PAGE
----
I did not mean to imply somehow that training was not required for someone shipping hazardous materials! My point was regarding MSDSs – they frequently have incorrect DOT shipping information. I have followed up on at least three different occasions where I felt a material should be regulated by DOT as hazardous but the MSDS did not reflect this. Upon researching, I discovered that the material was indeed DOT regulated, and I felt that perhaps the manufacturer or distributor saw some advantage in being able to ship the material as non-hazardous, non-regulated.
My point is (and was) – don’t depend on an MSDS to always have correct information, particularly in respect to DOT proper shipping names and hazard status.
WC Environmental, LLC
1085C Andrew Drive
West Chester, PA 19380
610-696-9220x12/ fax 610-344-7519
P Please consider your environmental responsibility before printing this e-mail or any other document
There's a whole profession involving placarding, compatible materials
packaging, etc., etc. Not my field, but I used to have to know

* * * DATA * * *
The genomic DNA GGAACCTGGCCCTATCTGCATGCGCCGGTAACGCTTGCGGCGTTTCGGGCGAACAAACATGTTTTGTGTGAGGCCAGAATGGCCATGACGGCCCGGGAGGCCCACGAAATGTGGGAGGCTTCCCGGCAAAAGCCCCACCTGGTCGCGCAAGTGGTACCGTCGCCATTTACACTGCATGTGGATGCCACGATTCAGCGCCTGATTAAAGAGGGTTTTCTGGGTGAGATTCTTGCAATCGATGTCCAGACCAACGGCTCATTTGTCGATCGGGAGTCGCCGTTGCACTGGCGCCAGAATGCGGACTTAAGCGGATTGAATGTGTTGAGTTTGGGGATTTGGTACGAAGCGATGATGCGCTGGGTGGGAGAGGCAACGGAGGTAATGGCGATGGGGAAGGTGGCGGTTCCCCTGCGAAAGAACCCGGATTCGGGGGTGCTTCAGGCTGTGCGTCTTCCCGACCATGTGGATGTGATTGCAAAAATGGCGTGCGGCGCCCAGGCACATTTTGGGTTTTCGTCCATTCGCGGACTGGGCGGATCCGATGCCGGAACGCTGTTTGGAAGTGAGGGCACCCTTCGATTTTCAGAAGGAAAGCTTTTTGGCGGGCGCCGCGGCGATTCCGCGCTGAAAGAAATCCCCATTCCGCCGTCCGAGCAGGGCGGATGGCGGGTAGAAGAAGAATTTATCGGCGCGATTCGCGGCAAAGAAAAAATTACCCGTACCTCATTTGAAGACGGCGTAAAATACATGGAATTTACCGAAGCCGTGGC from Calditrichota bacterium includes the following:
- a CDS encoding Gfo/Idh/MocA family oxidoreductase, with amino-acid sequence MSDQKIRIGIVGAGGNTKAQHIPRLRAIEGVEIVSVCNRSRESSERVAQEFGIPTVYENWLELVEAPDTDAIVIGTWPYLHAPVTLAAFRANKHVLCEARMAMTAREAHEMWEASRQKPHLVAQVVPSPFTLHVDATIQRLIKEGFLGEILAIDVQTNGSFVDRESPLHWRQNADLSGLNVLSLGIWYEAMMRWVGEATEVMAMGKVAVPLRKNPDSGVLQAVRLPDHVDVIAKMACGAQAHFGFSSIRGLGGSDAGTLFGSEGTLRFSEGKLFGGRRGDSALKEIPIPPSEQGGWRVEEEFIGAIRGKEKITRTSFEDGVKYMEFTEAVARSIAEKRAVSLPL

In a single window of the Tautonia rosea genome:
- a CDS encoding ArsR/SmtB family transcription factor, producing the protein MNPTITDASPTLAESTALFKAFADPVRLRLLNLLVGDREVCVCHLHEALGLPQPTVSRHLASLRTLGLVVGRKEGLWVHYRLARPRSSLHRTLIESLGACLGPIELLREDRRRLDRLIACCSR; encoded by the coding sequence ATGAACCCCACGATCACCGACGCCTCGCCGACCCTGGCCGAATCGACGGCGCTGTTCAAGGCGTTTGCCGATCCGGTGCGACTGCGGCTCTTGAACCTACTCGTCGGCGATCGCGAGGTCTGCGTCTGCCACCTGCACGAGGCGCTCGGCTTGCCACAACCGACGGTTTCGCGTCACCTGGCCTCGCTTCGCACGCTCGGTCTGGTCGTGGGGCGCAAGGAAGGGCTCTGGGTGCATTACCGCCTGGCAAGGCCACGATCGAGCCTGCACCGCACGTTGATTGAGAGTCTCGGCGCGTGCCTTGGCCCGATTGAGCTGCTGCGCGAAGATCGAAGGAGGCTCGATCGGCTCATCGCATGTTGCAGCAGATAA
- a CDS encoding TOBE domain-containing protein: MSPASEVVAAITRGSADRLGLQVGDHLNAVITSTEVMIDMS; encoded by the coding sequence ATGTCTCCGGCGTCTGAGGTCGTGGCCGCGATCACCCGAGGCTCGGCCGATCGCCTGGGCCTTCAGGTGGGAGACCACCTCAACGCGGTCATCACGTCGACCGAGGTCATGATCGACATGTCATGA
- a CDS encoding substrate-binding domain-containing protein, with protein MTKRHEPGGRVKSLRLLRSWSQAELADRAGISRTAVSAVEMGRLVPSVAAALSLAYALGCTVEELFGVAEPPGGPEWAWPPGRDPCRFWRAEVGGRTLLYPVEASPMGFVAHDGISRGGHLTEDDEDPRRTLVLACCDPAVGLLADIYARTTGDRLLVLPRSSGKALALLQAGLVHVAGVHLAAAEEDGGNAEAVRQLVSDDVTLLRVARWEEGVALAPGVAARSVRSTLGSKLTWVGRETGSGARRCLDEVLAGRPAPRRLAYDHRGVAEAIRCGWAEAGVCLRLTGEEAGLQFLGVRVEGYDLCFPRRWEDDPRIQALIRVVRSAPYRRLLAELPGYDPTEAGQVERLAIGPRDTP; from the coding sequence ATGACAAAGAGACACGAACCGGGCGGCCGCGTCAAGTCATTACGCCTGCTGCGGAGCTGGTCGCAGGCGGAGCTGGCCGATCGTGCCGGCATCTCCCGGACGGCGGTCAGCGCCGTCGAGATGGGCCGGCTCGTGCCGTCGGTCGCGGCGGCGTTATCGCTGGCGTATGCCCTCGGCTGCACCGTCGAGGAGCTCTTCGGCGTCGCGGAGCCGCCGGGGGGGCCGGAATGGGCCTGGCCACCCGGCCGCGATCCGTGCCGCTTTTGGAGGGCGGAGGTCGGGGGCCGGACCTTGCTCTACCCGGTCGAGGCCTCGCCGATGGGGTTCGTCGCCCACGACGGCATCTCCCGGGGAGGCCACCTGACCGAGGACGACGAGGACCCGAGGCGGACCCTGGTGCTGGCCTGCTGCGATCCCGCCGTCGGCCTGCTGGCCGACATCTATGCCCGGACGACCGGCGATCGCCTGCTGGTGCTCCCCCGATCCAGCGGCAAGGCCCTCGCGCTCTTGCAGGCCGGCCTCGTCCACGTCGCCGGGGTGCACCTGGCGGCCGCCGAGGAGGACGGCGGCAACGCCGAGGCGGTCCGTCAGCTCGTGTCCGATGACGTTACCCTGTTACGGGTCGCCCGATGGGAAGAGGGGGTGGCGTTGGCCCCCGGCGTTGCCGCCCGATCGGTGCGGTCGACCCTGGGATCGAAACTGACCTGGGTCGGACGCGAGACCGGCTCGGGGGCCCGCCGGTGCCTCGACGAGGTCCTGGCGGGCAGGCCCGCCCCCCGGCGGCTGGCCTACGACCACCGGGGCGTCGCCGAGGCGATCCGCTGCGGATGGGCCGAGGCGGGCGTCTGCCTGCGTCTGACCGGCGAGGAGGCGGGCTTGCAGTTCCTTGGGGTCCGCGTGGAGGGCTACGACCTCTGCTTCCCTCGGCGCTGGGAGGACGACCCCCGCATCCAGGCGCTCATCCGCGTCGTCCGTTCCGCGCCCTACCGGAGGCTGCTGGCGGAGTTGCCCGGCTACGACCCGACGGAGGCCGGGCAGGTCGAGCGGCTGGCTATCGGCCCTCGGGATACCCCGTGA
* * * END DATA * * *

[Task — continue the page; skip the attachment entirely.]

Alan H. Hall, M.D.
> Date: Fri, 15 Jan 2010 11:42:38 -0500
> From: mubetcel_moorefield**At_Symbol_Here**STERIS.COM
> Subject: Re: [DCHAS-L] FW: Blog link FYI
> To: DCHAS-L**At_Symbol_Here**LIST.UVM.EDU
> One statement in Russ's comments bothered me. It is about shipping
> hazardous materials. A person has to be trained to be able to ship hazardous
> materials. A trained person would know where to go for the qualification of a
> material as a hazarous one or not and it is not an MSDS. (There is also
> knowledge of packaging involved).If you are not trained to ship hazardous
> materials you will get penalized if you get caught. "I didn't know" doesn't
> work with DOT. Please be careful.
found in this incoming message.
Checked by AVG - www.avg.com
Version: 8.5.432 / Virus Database: 270.14.142/2623 - Release Date: 01/15/10 07:35:00
Previous post | Top of Page | Next post